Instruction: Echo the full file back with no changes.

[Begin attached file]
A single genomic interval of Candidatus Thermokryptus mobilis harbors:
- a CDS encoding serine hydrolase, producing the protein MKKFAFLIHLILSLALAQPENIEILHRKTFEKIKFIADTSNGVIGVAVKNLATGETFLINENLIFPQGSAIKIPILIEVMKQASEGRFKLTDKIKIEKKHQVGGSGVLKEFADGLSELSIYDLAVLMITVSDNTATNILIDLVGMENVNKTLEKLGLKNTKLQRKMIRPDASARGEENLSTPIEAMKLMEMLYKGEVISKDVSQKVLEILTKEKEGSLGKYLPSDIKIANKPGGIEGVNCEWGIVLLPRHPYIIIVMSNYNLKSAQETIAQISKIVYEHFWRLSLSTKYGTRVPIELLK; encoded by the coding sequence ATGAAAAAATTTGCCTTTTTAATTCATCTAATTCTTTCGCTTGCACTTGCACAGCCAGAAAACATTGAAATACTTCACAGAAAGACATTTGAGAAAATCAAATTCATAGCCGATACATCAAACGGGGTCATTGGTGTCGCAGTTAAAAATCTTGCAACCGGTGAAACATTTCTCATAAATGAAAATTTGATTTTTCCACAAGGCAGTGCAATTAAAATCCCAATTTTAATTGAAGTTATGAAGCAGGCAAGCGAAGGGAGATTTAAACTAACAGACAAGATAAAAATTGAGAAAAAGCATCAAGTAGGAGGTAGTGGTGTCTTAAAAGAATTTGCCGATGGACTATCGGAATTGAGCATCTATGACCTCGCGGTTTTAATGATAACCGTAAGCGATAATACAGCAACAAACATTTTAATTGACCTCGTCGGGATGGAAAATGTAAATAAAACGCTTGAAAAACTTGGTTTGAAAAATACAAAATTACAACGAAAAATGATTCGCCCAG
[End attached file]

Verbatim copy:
A single genomic interval of Candidatus Thermokryptus mobilis harbors:
- a CDS encoding serine hydrolase, producing the protein MKKFAFLIHLILSLALAQPENIEILHRKTFEKIKFIADTSNGVIGVAVKNLATGETFLINENLIFPQGSAIKIPILIEVMKQASEGRFKLTDKIKIEKKHQVGGSGVLKEFADGLSELSIYDLAVLMITVSDNTATNILIDLVGMENVNKTLEKLGLKNTKLQRKMIRPDASARGEENLSTPIEAMKLMEMLYKGEVISKDVSQKVLEILTKEKEGSLGKYLPSDIKIANKPGGIEGVNCEWGIVLLPRHPYIIIVMSNYNLKSAQETIAQISKIVYEHFWRLSLSTKYGTRVPIELLK; encoded by the coding sequence ATGAAAAAATTTGCCTTTTTAATTCATCTAATTCTTTCGCTTGCACTTGCACAGCCAGAAAACATTGAAATACTTCACAGAAAGACATTTGAGAAAATCAAATTCATAGCCGATACATCAAACGGGGTCATTGGTGTCGCAGTTAAAAATCTTGCAACCGGTGAAACATTTCTCATAAATGAAAATTTGATTTTTCCACAAGGCAGTGCAATTAAAATCCCAATTTTAATTGAAGTTATGAAGCAGGCAAGCGAAGGGAGATTTAAACTAACAGACAAGATAAAAATTGAGAAAAAGCATCAAGTAGGAGGTAGTGGTGTCTTAAAAGAATTTGCCGATGGACTATCGGAATTGAGCATCTATGACCTCGCGGTTTTAATGATAACCGTAAGCGATAATACAGCAACAAACATTTTAATTGACCTCGTCGGGATGGAAAATGTAAATAAAACGCTTGAAAAACTTGGTTTGAAAAATACAAAATTACAACGAAAAATGATTCGCCCAG